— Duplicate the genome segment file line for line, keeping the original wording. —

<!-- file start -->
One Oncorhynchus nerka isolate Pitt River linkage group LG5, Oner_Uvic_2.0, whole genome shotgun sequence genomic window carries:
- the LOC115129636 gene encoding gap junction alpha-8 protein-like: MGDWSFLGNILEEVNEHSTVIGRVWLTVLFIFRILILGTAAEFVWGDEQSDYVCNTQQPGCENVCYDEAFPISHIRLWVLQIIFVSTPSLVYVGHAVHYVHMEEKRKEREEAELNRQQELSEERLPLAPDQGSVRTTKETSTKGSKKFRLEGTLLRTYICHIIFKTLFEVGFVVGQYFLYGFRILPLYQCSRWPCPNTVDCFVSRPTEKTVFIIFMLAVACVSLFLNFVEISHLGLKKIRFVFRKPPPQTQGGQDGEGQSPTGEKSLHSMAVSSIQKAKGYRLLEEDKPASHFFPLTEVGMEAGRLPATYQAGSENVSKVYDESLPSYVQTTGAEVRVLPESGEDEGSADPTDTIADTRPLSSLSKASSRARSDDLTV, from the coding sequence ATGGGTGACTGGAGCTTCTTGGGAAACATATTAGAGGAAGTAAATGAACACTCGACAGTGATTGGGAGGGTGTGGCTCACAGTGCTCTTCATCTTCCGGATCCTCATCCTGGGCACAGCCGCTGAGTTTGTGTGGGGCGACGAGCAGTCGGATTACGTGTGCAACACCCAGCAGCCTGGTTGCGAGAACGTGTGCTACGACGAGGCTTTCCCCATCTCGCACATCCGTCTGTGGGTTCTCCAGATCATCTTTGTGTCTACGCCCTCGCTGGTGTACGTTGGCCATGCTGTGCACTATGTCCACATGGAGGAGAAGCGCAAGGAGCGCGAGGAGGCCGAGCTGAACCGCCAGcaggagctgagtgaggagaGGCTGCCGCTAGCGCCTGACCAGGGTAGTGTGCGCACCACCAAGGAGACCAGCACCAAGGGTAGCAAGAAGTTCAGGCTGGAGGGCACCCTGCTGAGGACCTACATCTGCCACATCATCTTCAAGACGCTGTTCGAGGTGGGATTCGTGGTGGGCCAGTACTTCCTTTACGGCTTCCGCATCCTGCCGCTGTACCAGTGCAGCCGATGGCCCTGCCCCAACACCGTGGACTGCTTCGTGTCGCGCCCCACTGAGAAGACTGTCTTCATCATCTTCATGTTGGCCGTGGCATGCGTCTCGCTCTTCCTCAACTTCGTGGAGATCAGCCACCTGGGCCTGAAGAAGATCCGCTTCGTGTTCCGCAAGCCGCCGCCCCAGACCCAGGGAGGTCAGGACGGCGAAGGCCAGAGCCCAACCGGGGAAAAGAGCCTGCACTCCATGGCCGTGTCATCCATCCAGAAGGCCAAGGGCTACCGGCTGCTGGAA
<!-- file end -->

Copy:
One Oncorhynchus nerka isolate Pitt River linkage group LG5, Oner_Uvic_2.0, whole genome shotgun sequence genomic window carries:
- the LOC115129636 gene encoding gap junction alpha-8 protein-like: MGDWSFLGNILEEVNEHSTVIGRVWLTVLFIFRILILGTAAEFVWGDEQSDYVCNTQQPGCENVCYDEAFPISHIRLWVLQIIFVSTPSLVYVGHAVHYVHMEEKRKEREEAELNRQQELSEERLPLAPDQGSVRTTKETSTKGSKKFRLEGTLLRTYICHIIFKTLFEVGFVVGQYFLYGFRILPLYQCSRWPCPNTVDCFVSRPTEKTVFIIFMLAVACVSLFLNFVEISHLGLKKIRFVFRKPPPQTQGGQDGEGQSPTGEKSLHSMAVSSIQKAKGYRLLEEDKPASHFFPLTEVGMEAGRLPATYQAGSENVSKVYDESLPSYVQTTGAEVRVLPESGEDEGSADPTDTIADTRPLSSLSKASSRARSDDLTV, from the coding sequence ATGGGTGACTGGAGCTTCTTGGGAAACATATTAGAGGAAGTAAATGAACACTCGACAGTGATTGGGAGGGTGTGGCTCACAGTGCTCTTCATCTTCCGGATCCTCATCCTGGGCACAGCCGCTGAGTTTGTGTGGGGCGACGAGCAGTCGGATTACGTGTGCAACACCCAGCAGCCTGGTTGCGAGAACGTGTGCTACGACGAGGCTTTCCCCATCTCGCACATCCGTCTGTGGGTTCTCCAGATCATCTTTGTGTCTACGCCCTCGCTGGTGTACGTTGGCCATGCTGTGCACTATGTCCACATGGAGGAGAAGCGCAAGGAGCGCGAGGAGGCCGAGCTGAACCGCCAGcaggagctgagtgaggagaGGCTGCCGCTAGCGCCTGACCAGGGTAGTGTGCGCACCACCAAGGAGACCAGCACCAAGGGTAGCAAGAAGTTCAGGCTGGAGGGCACCCTGCTGAGGACCTACATCTGCCACATCATCTTCAAGACGCTGTTCGAGGTGGGATTCGTGGTGGGCCAGTACTTCCTTTACGGCTTCCGCATCCTGCCGCTGTACCAGTGCAGCCGATGGCCCTGCCCCAACACCGTGGACTGCTTCGTGTCGCGCCCCACTGAGAAGACTGTCTTCATCATCTTCATGTTGGCCGTGGCATGCGTCTCGCTCTTCCTCAACTTCGTGGAGATCAGCCACCTGGGCCTGAAGAAGATCCGCTTCGTGTTCCGCAAGCCGCCGCCCCAGACCCAGGGAGGTCAGGACGGCGAAGGCCAGAGCCCAACCGGGGAAAAGAGCCTGCACTCCATGGCCGTGTCATCCATCCAGAAGGCCAAGGGCTACCGGCTGCTGGAA